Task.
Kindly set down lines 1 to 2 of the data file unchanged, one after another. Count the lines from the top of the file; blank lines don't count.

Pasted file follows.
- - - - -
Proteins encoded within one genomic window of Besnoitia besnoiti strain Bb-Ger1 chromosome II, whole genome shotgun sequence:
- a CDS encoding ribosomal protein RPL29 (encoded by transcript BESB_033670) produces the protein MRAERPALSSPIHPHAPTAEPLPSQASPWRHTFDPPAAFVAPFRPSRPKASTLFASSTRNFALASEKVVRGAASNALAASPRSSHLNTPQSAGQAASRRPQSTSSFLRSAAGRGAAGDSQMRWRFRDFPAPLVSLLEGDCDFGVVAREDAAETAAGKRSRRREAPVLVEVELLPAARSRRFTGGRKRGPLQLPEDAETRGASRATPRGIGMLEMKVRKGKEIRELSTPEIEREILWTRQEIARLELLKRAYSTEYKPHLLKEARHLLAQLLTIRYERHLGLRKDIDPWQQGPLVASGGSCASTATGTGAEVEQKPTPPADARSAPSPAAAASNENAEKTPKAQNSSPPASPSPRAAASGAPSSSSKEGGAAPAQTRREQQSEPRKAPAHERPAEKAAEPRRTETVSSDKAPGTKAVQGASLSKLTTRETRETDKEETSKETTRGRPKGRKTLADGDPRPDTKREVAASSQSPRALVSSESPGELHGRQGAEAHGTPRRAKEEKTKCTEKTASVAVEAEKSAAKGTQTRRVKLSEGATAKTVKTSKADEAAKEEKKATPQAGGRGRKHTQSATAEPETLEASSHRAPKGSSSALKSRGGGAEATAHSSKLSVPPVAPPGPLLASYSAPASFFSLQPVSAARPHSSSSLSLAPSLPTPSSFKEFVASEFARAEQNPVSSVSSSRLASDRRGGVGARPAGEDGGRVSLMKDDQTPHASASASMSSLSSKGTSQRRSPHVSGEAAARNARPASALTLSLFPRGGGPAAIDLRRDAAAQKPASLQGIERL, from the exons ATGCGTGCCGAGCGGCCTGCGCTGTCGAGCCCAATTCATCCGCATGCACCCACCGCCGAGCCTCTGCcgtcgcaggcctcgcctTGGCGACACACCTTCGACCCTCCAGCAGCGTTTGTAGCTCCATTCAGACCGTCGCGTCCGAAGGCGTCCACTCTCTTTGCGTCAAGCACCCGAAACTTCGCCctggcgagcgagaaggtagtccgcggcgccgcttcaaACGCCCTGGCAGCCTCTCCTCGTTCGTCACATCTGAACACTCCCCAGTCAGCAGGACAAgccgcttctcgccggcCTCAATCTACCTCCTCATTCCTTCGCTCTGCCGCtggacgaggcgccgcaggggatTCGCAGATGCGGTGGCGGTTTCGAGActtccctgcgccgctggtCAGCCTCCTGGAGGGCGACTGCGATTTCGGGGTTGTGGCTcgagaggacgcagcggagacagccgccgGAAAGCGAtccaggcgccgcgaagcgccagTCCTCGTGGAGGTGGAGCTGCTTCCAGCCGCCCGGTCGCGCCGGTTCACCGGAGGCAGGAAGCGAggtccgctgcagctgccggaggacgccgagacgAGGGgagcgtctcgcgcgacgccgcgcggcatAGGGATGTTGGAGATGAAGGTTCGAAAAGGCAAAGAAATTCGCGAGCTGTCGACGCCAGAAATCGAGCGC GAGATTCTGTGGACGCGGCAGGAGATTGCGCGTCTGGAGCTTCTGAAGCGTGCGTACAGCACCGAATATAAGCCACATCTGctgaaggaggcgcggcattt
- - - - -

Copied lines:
Proteins encoded within one genomic window of Besnoitia besnoiti strain Bb-Ger1 chromosome II, whole genome shotgun sequence:
- a CDS encoding ribosomal protein RPL29 (encoded by transcript BESB_033670) produces the protein MRAERPALSSPIHPHAPTAEPLPSQASPWRHTFDPPAAFVAPFRPSRPKASTLFASSTRNFALASEKVVRGAASNALAASPRSSHLNTPQSAGQAASRRPQSTSSFLRSAAGRGAAGDSQMRWRFRDFPAPLVSLLEGDCDFGVVAREDAAETAAGKRSRRREAPVLVEVELLPAARSRRFTGGRKRGPLQLPEDAETRGASRATPRGIGMLEMKVRKGKEIRELSTPEIEREILWTRQEIARLELLKRAYSTEYKPHLLKEARHLLAQLLTIRYERHLGLRKDIDPWQQGPLVASGGSCASTATGTGAEVEQKPTPPADARSAPSPAAAASNENAEKTPKAQNSSPPASPSPRAAASGAPSSSSKEGGAAPAQTRREQQSEPRKAPAHERPAEKAAEPRRTETVSSDKAPGTKAVQGASLSKLTTRETRETDKEETSKETTRGRPKGRKTLADGDPRPDTKREVAASSQSPRALVSSESPGELHGRQGAEAHGTPRRAKEEKTKCTEKTASVAVEAEKSAAKGTQTRRVKLSEGATAKTVKTSKADEAAKEEKKATPQAGGRGRKHTQSATAEPETLEASSHRAPKGSSSALKSRGGGAEATAHSSKLSVPPVAPPGPLLASYSAPASFFSLQPVSAARPHSSSSLSLAPSLPTPSSFKEFVASEFARAEQNPVSSVSSSRLASDRRGGVGARPAGEDGGRVSLMKDDQTPHASASASMSSLSSKGTSQRRSPHVSGEAAARNARPASALTLSLFPRGGGPAAIDLRRDAAAQKPASLQGIERL, from the exons ATGCGTGCCGAGCGGCCTGCGCTGTCGAGCCCAATTCATCCGCATGCACCCACCGCCGAGCCTCTGCcgtcgcaggcctcgcctTGGCGACACACCTTCGACCCTCCAGCAGCGTTTGTAGCTCCATTCAGACCGTCGCGTCCGAAGGCGTCCACTCTCTTTGCGTCAAGCACCCGAAACTTCGCCctggcgagcgagaaggtagtccgcggcgccgcttcaaACGCCCTGGCAGCCTCTCCTCGTTCGTCACATCTGAACACTCCCCAGTCAGCAGGACAAgccgcttctcgccggcCTCAATCTACCTCCTCATTCCTTCGCTCTGCCGCtggacgaggcgccgcaggggatTCGCAGATGCGGTGGCGGTTTCGAGActtccctgcgccgctggtCAGCCTCCTGGAGGGCGACTGCGATTTCGGGGTTGTGGCTcgagaggacgcagcggagacagccgccgGAAAGCGAtccaggcgccgcgaagcgccagTCCTCGTGGAGGTGGAGCTGCTTCCAGCCGCCCGGTCGCGCCGGTTCACCGGAGGCAGGAAGCGAggtccgctgcagctgccggaggacgccgagacgAGGGgagcgtctcgcgcgacgccgcgcggcatAGGGATGTTGGAGATGAAGGTTCGAAAAGGCAAAGAAATTCGCGAGCTGTCGACGCCAGAAATCGAGCGC GAGATTCTGTGGACGCGGCAGGAGATTGCGCGTCTGGAGCTTCTGAAGCGTGCGTACAGCACCGAATATAAGCCACATCTGctgaaggaggcgcggcattt